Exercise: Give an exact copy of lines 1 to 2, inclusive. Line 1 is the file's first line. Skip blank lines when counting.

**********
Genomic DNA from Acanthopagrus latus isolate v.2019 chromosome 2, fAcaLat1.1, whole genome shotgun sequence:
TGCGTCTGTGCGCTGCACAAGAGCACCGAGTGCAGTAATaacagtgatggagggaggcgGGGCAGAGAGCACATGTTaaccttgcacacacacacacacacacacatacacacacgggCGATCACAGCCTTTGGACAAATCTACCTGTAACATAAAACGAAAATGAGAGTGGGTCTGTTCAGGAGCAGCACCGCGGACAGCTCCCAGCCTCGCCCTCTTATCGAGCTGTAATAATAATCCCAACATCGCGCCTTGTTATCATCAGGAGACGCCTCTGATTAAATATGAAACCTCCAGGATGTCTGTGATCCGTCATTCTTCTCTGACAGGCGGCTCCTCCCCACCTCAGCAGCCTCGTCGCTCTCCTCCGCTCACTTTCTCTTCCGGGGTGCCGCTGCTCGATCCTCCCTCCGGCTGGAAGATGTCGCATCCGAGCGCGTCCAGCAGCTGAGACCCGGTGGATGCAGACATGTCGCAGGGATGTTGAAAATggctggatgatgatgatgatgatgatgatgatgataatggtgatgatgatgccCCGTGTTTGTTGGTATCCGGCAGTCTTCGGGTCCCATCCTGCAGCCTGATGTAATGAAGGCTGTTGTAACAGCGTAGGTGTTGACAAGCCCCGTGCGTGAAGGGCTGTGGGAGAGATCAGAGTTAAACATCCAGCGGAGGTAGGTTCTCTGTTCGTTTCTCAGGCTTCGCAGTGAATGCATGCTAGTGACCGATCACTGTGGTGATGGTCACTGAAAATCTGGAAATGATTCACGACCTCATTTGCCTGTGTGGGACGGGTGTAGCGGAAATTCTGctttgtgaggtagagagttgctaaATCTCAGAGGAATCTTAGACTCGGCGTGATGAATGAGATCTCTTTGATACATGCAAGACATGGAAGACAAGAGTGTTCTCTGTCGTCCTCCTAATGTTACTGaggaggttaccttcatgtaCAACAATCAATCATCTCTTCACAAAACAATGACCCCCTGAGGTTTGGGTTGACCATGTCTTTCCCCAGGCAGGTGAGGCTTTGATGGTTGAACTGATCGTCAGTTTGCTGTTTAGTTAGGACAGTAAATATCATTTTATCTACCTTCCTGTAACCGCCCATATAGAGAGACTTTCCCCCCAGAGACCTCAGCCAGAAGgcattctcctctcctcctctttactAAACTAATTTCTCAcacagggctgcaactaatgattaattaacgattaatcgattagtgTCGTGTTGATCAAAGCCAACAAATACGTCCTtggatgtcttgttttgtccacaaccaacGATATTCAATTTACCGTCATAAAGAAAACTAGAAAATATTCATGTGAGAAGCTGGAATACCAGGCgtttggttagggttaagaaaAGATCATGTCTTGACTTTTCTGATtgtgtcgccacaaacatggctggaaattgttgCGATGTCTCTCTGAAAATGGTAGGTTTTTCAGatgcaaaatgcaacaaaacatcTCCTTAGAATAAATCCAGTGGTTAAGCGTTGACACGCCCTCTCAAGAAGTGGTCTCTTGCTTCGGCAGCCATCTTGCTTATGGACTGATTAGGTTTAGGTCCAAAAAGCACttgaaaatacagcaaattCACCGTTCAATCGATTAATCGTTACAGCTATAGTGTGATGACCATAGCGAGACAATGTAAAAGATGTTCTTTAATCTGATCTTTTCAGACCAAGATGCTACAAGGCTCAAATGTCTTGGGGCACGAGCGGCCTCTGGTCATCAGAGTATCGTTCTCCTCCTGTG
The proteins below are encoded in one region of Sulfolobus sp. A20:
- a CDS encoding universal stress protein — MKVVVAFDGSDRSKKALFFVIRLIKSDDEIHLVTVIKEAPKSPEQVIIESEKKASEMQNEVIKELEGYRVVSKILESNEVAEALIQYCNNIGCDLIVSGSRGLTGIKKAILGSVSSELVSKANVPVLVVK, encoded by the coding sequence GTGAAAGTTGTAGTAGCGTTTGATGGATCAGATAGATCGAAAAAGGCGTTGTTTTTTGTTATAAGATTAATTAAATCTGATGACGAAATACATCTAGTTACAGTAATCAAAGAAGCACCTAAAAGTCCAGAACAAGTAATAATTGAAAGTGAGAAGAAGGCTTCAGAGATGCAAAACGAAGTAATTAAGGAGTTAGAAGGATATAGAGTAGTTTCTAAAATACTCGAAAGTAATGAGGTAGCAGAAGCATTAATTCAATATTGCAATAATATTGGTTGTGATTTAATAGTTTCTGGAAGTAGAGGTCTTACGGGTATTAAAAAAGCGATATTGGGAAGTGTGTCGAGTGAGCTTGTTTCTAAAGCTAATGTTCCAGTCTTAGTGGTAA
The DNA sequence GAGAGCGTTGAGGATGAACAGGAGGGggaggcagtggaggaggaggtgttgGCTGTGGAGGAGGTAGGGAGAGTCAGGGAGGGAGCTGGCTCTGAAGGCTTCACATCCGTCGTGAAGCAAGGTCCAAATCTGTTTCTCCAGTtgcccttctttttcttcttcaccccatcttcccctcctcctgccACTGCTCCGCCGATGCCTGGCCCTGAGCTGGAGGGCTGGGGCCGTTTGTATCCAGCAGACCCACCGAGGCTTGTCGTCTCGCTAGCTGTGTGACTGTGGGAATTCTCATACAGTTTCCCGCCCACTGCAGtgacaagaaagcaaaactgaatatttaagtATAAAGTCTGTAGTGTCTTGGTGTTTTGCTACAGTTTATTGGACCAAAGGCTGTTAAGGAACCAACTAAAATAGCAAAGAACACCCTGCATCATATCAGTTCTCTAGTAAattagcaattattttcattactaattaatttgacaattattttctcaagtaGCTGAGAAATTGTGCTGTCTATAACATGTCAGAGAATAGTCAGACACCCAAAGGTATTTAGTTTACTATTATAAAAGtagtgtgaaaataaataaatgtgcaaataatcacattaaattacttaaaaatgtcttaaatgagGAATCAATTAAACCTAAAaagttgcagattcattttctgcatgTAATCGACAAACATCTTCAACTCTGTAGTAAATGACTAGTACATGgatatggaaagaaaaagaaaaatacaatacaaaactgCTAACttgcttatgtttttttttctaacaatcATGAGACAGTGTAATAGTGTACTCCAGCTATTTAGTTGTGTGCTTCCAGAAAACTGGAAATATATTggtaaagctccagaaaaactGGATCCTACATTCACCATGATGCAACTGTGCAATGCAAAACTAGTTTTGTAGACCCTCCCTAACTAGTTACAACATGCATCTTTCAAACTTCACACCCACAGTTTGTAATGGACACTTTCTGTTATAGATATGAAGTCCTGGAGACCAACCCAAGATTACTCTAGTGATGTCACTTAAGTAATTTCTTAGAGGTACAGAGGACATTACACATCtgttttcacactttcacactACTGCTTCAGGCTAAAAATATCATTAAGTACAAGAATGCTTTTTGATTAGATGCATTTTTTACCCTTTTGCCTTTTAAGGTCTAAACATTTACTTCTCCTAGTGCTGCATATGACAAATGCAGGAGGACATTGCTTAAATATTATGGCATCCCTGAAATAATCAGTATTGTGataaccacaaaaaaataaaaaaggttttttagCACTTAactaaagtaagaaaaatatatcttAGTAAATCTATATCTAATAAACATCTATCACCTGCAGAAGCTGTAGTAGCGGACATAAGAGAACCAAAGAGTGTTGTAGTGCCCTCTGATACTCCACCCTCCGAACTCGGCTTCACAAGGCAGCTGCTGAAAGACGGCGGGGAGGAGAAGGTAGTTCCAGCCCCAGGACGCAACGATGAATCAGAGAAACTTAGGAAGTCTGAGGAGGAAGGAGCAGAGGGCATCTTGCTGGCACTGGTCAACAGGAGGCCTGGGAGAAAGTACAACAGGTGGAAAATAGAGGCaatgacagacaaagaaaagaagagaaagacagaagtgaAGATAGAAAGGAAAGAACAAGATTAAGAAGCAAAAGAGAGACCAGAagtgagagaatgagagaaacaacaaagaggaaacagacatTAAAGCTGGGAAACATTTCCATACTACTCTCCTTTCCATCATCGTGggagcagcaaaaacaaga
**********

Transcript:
Genomic DNA from Acanthopagrus latus isolate v.2019 chromosome 2, fAcaLat1.1, whole genome shotgun sequence:
TGCGTCTGTGCGCTGCACAAGAGCACCGAGTGCAGTAATaacagtgatggagggaggcgGGGCAGAGAGCACATGTTaaccttgcacacacacacacacacacacatacacacacgggCGATCACAGCCTTTGGACAAATCTACCTGTAACATAAAACGAAAATGAGAGTGGGTCTGTTCAGGAGCAGCACCGCGGACAGCTCCCAGCCTCGCCCTCTTATCGAGCTGTAATAATAATCCCAACATCGCGCCTTGTTATCATCAGGAGACGCCTCTGATTAAATATGAAACCTCCAGGATGTCTGTGATCCGTCATTCTTCTCTGACAGGCGGCTCCTCCCCACCTCAGCAGCCTCGTCGCTCTCCTCCGCTCACTTTCTCTTCCGGGGTGCCGCTGCTCGATCCTCCCTCCGGCTGGAAGATGTCGCATCCGAGCGCGTCCAGCAGCTGAGACCCGGTGGATGCAGACATGTCGCAGGGATGTTGAAAATggctggatgatgatgatgatgatgatgatgatgataatggtgatgatgatgccCCGTGTTTGTTGGTATCCGGCAGTCTTCGGGTCCCATCCTGCAGCCTGATGTAATGAAGGCTGTTGTAACAGCGTAGGTGTTGACAAGCCCCGTGCGTGAAGGGCTGTGGGAGAGATCAGAGTTAAACATCCAGCGGAGGTAGGTTCTCTGTTCGTTTCTCAGGCTTCGCAGTGAATGCATGCTAGTGACCGATCACTGTGGTGATGGTCACTGAAAATCTGGAAATGATTCACGACCTCATTTGCCTGTGTGGGACGGGTGTAGCGGAAATTCTGctttgtgaggtagagagttgctaaATCTCAGAGGAATCTTAGACTCGGCGTGATGAATGAGATCTCTTTGATACATGCAAGACATGGAAGACAAGAGTGTTCTCTGTCGTCCTCCTAATGTTACTGaggaggttaccttcatgtaCAACAATCAATCATCTCTTCACAAAACAATGACCCCCTGAGGTTTGGGTTGACCATGTCTTTCCCCAGGCAGGTGAGGCTTTGATGGTTGAACTGATCGTCAGTTTGCTGTTTAGTTAGGACAGTAAATATCATTTTATCTACCTTCCTGTAACCGCCCATATAGAGAGACTTTCCCCCCAGAGACCTCAGCCAGAAGgcattctcctctcctcctctttactAAACTAATTTCTCAcacagggctgcaactaatgattaattaacgattaatcgattagtgTCGTGTTGATCAAAGCCAACAAATACGTCCTtggatgtcttgttttgtccacaaccaacGATATTCAATTTACCGTCATAAAGAAAACTAGAAAATATTCATGTGAGAAGCTGGAATACCAGGCgtttggttagggttaagaaaAGATCATGTCTTGACTTTTCTGATtgtgtcgccacaaacatggctggaaattgttgCGATGTCTCTCTGAAAATGGTAGGTTTTTCAGatgcaaaatgcaacaaaacatcTCCTTAGAATAAATCCAGTGGTTAAGCGTTGACACGCCCTCTCAAGAAGTGGTCTCTTGCTTCGGCAGCCATCTTGCTTATGGACTGATTAGGTTTAGGTCCAAAAAGCACttgaaaatacagcaaattCACCGTTCAATCGATTAATCGTTACAGCTATAGTGTGATGACCATAGCGAGACAATGTAAAAGATGTTCTTTAATCTGATCTTTTCAGACCAAGATGCTACAAGGCTCAAATGTCTTGGGGCACGAGCGGCCTCTGGTCATCAGAGTATCGTTCTCCTCCTGTG